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InfoQ Homepage News CNCF Graduated Project Update Focuses on Landscape Diversity and Maturity at KubeCon EU

CNCF Graduated Project Update Focuses on Landscape Diversity and Maturity at KubeCon EU

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The CNCF’s charter defines its mission "is to make cloud-native computing ubiquitous". Their supported technologies aim to allow organizations to build public, private, or on-premise clouds based on loosely coupled systems that are resilient, manageable, and observable. During KubeCon EU, the CNCF provided a status update of the graduated projects.

As described in their graduation criteria, "CNCF projects have a maturity level of sandbox, incubating, or graduated, which corresponds to the Innovators, Early Adopters, and Early Majority tiers of the Crossing the Chasm diagram. The maturity level is a signal by CNCF as to what sorts of enterprises should be adopting different projects. Projects increase their maturity by demonstrating their sustainability to CNCF’s Technical Oversight Committee: that they have adopted a healthy rate of changes, and committers from multiple organizations; have adopted the CNCF Code of Conduct; and have achieved and maintained the Core Infrastructure Initiative Best Practices Badge. Full details are in the Graduation Criteria".

The CNCF updates were presented by the KubeCon program committee, consisting of Jasmine James, Emily Fox, and Ricardo Rocha:

Envoy: Originally developed at Lyft, it is an edge and service proxy promising high performance with a small footprint. Among its initiatives, it just introduced Envoy Gateway, an Envoy-based ingress gateway that builds on the work undertaken within the Contour and Emissary-ingress projects. This will help reduce redundant work going on in the community but also make Envoy a much stronger out-of-the-box option for development and platform teams. The GitHub project has almost 20K stars and it is supported by almost 900 individuals.

Jaeger: Originally developed at Uber as a monitoring and troubleshooting tool for microservices-based distributed systems. Its latest features include distributed context propagation and transaction monitoring, service dependency analysis, root cause analysis, and performance/ latency optimization.

Among the current initiatives: Adaptive sampling fully automated dynamic control, going all-in on OpenTelemetry by adopting OpenTelemetry SDKs, and by retiring native Jaeger SDKs. Another ongoing effort is focused around adopting Cassandra and Elasticsearch, an initiative where the help of the community would be highly appreciated. The project has almost 16K stars and is powered by the contributions of 100 individuals.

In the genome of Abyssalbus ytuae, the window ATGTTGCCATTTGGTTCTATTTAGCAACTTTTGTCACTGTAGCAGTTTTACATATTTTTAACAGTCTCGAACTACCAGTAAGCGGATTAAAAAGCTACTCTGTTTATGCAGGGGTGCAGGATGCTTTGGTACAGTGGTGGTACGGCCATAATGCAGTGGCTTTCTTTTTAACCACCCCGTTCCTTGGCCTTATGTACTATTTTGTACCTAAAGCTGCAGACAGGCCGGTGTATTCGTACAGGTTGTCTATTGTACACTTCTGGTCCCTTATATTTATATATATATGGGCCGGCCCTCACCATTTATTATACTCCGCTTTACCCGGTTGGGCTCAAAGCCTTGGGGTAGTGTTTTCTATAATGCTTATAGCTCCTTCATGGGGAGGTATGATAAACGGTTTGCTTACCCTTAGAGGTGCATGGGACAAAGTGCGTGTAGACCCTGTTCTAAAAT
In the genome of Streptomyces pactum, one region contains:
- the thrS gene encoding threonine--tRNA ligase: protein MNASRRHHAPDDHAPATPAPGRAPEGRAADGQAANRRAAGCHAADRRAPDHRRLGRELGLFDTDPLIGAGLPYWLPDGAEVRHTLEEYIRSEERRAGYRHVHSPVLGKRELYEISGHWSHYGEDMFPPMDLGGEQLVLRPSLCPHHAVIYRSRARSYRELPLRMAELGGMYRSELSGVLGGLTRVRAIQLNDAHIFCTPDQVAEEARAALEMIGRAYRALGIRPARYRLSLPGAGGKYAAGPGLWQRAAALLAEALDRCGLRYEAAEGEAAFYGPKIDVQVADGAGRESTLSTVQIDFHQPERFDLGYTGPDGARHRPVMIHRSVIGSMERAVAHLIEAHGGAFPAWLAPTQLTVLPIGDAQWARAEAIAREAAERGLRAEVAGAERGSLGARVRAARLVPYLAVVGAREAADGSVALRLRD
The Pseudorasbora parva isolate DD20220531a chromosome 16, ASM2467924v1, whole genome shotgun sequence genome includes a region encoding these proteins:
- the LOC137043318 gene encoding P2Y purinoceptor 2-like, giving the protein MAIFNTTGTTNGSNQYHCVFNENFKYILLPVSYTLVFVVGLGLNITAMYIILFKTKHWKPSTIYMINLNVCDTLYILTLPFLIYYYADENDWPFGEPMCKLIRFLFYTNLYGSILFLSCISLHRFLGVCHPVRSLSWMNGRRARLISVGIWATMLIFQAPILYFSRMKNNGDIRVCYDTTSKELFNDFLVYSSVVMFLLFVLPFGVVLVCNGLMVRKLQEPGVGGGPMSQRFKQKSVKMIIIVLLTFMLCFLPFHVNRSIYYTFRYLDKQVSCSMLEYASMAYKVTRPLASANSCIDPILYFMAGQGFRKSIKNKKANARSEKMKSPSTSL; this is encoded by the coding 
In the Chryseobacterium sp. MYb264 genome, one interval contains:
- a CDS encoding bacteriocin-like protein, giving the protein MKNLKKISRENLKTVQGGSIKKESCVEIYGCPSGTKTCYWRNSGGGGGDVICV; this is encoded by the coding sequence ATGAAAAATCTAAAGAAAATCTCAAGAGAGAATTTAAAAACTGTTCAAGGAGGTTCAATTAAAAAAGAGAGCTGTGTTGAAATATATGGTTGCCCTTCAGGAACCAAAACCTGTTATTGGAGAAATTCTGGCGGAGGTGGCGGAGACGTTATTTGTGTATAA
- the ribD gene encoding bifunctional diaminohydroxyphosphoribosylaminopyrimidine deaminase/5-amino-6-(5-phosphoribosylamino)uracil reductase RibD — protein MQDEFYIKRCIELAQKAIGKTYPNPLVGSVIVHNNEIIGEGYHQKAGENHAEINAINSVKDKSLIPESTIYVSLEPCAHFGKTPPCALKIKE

Prometheus: originally built at SoundCloud, this is a systems monitoring and alerting toolkit that collects metrics from configured targets at given intervals. It joined CNCF in 2016 as the second hosted project after Kubernetes.

Its initiatives include the Prometheus conformance program targeted at ensuring interoperability between different projects and vendors in the Prometheus monitoring space. Another initiative is the Prometheus agent mode, a feature targeted to scenarios where no local storage is needed or possible (like edge nodes). In these situations, writing to remote storage is available (like Thanos or cortex). Prometheus’ GitHub project counts almost 43K stars and has 701 contributors.

Linkerd: It presents itself as being the smallest, simplest service mesh in the world. To provide extra assurance that it is ready for production, it passed an external security audit. Among its most notable adopters, Xbox Cloud Gaming can be found. Its current initiatives count automatic cross-cluster failover capabilities that promise automatic traffic redirection from a failing service to different ones. The project gathered 8.5K stars so far and encapsulates the effort of 255 developers.

TiKV: A cloud-native distributed key-value storage promising single-digit millisecond latency. Among the ongoing initiatives is raft engine availability, which should reduce bandwidth by 30%, hence making it more cost-effective on the cloud. Pessimistic transactions are 20% faster in the tool. The project has a bit more than 11K stars and encapsulates the work of 360 contributors.

TUF: a framework for secure content delivery of updates. It protects from various types of supply chain attacks and promises resilience to compromise. One of the most important initiatives on the project side was the python refactor that resulted in a much smaller and robust codebase to maintain, but also in a more ergonomic API. The efforts of the 67 contributors got awarded 1.4K stars on the GitHub repository.

ROOK: Cloud-native storage operator for Kubernetes. Release 1.9 promises to deliver support for Ceph Quincy, the most recent release of Quincy. The GitHub project has almost 10K stars and 385 contributors.

HELM: the widely adopted package manager for finding, and sharing apps on Kubernetes. One of the most requested features from the HELM community was Open Container Initiative support, so starting with version 3.8.0 of the helm you can store charts in container registries. Its GitHub project is powered by 562 contributors and has almost 22K stars.

Seven years after its inception, CNFC’s graduate landscape includes sixteen projects. More than that, the number of incubated projects reached above 30, making the CNFC landscape more and more diverse. More than just software, the foundation promotes cloud-native learning through certification programs as well, the latest of which focused on Prometheus.

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